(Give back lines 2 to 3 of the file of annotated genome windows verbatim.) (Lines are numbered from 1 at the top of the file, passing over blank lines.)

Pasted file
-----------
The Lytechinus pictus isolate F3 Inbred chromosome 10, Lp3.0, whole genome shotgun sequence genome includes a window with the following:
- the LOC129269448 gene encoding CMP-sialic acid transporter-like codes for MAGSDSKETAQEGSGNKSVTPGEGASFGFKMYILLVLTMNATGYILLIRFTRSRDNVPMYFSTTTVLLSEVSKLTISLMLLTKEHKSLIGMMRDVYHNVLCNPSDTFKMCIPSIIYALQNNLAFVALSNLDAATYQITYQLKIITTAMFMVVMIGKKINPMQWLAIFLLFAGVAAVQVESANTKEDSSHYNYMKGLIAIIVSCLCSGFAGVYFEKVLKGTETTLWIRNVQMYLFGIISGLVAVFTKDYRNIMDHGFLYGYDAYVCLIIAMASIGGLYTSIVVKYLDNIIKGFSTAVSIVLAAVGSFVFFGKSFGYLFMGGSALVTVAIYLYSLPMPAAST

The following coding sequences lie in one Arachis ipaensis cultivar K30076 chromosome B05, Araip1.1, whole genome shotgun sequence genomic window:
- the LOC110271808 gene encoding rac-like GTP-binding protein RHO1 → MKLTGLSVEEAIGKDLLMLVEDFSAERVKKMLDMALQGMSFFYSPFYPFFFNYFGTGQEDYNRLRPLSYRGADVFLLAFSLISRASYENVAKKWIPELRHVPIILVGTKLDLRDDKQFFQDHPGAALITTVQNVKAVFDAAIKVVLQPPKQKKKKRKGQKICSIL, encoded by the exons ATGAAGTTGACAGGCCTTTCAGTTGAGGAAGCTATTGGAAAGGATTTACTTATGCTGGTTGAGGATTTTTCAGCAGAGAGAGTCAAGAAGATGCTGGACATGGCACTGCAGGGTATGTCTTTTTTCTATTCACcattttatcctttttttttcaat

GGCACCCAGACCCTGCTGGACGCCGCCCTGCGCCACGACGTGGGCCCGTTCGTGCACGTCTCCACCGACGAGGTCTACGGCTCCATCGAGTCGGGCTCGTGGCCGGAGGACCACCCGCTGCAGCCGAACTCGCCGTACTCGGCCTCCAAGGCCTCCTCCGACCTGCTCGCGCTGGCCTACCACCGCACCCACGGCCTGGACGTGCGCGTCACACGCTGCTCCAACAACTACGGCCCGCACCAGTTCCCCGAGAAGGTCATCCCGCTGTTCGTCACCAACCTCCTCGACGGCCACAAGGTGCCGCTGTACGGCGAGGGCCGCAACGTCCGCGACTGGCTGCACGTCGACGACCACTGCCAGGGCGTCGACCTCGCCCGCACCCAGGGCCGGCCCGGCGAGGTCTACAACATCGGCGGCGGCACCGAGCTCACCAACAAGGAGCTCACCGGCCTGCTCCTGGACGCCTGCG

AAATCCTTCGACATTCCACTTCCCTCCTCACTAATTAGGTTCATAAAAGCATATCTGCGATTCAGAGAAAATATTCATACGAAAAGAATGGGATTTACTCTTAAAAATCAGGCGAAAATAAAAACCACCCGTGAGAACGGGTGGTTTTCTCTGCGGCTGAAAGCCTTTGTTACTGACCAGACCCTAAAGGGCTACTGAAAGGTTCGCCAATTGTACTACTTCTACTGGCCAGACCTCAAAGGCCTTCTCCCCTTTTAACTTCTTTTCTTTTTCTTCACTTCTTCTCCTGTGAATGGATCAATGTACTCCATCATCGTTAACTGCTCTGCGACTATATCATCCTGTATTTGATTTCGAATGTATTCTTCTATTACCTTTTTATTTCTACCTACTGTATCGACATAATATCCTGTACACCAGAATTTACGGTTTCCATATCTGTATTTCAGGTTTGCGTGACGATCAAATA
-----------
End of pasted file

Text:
- the LOC129269448 gene encoding CMP-sialic acid transporter-like codes for MAGSDSKETAQEGSGNKSVTPGEGASFGFKMYILLVLTMNATGYILLIRFTRSRDNVPMYFSTTTVLLSEVSKLTISLMLLTKEHKSLIGMMRDVYHNVLCNPSDTFKMCIPSIIYALQNNLAFVALSNLDAATYQITYQLKIITTAMFMVVMIGKKINPMQWLAIFLLFAGVAAVQVESANTKEDSSHYNYMKGLIAIIVSCLCSGFAGVYFEKVLKGTETTLWIRNVQMYLFGIISGLVAVFTKDYRNIMDHGFLYGYDAYVCLIIAMASIGGLYTSIVVKYLDNIIKGFSTAVSIVLAAVGSFVFFGKSFGYLFMGGSALVTVAIYLYSLPMPAAST

The following coding sequences lie in one Arachis ipaensis cultivar K30076 chromosome B05, Araip1.1, whole genome shotgun sequence genomic window: